Emile drops the double.

Pretty excited about the run so far, we continued downstream.  Finding mostly class IV boulder rapids as the gorge continued on, we were a little stressed that we might get gorged in above an unrunnable/unportageable rapid.  Before long the walls got more vertical and an ominous drop presented itself as the stream entered a gorge.  We went for an extended scout on river right through the Devil’s Club and determined that while the next fifty yards was runnable, it was contained in a vertical walled gorge and the first drop was more dangerous than any of us were comfortable with.  Here, Callaghan Creek divided around a midstream boulder and dropped about 6 feet.  About 10% of the water went right over a runnable ledge.  The rest of the water went left into a siphon that was not conducive to human survival.  Just downstream was a boulder that would be a hazard at higher flows, we did not see anywhere to set meaningful safety.  Ben and I decided that running the drop was the correct course of action for us, but did not question Emile’s decision to make the exposed portage on the right.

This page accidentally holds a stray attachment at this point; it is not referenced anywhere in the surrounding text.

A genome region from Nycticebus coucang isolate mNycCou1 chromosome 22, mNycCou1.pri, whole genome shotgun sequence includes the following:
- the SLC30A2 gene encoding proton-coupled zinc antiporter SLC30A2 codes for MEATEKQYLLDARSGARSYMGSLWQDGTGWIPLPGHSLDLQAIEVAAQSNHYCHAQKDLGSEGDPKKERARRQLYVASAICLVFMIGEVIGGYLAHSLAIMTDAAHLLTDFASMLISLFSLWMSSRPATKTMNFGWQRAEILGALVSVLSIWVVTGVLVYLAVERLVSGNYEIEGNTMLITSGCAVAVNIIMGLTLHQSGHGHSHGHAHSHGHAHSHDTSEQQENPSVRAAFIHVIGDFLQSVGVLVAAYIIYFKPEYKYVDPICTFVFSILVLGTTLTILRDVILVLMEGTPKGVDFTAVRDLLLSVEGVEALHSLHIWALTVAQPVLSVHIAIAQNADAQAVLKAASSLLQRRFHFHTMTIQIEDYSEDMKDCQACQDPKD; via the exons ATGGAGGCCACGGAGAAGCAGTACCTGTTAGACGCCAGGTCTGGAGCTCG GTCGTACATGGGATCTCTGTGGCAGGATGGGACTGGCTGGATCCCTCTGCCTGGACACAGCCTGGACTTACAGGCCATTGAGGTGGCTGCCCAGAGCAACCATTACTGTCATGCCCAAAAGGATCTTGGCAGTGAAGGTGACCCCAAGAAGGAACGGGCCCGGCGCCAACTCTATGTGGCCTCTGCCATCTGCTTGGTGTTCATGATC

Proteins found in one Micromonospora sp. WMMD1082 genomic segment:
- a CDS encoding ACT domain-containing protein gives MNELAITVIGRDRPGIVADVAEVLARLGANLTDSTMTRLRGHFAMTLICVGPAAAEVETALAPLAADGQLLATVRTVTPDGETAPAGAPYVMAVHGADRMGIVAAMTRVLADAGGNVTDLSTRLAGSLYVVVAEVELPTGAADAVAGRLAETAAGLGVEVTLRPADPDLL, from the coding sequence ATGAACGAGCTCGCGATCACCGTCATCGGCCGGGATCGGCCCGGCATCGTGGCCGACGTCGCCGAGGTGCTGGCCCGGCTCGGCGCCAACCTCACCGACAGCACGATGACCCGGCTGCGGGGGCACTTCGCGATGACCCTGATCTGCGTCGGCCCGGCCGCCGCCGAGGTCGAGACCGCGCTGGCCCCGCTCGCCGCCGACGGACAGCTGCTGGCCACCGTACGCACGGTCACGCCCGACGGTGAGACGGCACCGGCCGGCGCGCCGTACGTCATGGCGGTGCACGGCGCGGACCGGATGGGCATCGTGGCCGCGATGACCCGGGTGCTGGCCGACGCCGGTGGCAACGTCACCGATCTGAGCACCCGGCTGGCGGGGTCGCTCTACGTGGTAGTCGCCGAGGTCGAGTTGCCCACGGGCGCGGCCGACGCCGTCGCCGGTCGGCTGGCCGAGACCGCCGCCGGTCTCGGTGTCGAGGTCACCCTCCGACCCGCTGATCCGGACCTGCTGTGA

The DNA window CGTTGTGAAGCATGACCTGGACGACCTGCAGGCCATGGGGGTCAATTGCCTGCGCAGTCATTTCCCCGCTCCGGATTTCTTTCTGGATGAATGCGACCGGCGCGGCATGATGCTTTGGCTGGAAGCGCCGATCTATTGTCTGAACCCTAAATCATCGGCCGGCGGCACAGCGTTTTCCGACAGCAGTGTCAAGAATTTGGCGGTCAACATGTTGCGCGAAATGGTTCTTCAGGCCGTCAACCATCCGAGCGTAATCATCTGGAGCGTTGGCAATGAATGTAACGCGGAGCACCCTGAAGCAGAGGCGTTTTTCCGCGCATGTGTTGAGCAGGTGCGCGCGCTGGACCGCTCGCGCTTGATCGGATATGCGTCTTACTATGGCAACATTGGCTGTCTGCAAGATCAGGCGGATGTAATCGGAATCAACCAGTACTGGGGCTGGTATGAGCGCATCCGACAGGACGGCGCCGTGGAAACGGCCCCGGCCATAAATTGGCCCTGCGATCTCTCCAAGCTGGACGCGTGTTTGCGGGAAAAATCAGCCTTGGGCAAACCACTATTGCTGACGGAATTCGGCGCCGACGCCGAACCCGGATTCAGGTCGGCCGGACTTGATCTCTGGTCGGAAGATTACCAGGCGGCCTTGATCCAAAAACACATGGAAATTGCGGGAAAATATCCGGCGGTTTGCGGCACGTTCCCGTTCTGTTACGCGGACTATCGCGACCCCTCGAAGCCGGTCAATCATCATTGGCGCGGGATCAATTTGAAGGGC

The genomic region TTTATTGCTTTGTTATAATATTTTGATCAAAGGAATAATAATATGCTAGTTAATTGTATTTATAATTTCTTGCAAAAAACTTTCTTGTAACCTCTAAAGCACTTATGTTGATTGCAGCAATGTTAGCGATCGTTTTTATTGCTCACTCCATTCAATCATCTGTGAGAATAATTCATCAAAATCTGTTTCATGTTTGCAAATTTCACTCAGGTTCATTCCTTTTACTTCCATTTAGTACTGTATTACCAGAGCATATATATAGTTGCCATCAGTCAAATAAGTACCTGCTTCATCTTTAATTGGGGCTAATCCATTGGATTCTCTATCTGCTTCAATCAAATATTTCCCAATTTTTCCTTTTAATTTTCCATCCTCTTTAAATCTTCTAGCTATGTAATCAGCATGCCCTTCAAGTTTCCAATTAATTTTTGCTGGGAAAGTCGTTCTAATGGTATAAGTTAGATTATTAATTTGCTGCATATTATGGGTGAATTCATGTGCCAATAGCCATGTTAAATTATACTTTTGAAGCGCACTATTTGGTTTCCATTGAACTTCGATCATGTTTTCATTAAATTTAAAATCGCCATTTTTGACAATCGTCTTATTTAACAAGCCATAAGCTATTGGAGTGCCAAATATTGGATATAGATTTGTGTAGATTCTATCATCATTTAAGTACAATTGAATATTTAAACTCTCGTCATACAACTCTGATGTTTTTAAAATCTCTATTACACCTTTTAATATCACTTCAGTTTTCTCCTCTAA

We did not get any pictures of the siphon from upstream.  Here Emile Elliott looks back upstream at the crux move at the head of the gorge.

Both Ben and I made the easy, but necessary move to the right.  Emile had a couple sketchy moments on the portage.  The three of us felt a weight lift when we had all reached the eddy below this rapid.  Immediately downstream the gorge took a sharp right turn and we ducked a log that would require a portage at higher flows (I think you might be able to get out between the two drops if necessary and portage).  

The gorge walls recede immediately below the log duck, where a boulder rapid that we ran center to left was next.  Then as I recall the remainder of the run was class III-IV read and run with a short and splashy mini gorge thrown in to mix things up.  I took out on the left side of the bridge to do shuttle while Ben and Emile continued through the regular Callaghan run.


Access:  Most who would do this stretch would use it as an extension to the regular section, those paddlers can take out in the Cal-Cheak campground just south of the Hwy 99 (Sea to Sky Hwy) bridge over Callaghan Creek.  To only run the upper section, turn off Hwy 99 onto Callaghan Road toward the Olympic Park.  In 4.7 miles (7.6 km) a bridge over the Callaghan is crossed.  This is the take out if you are not continuing through the lower stretch.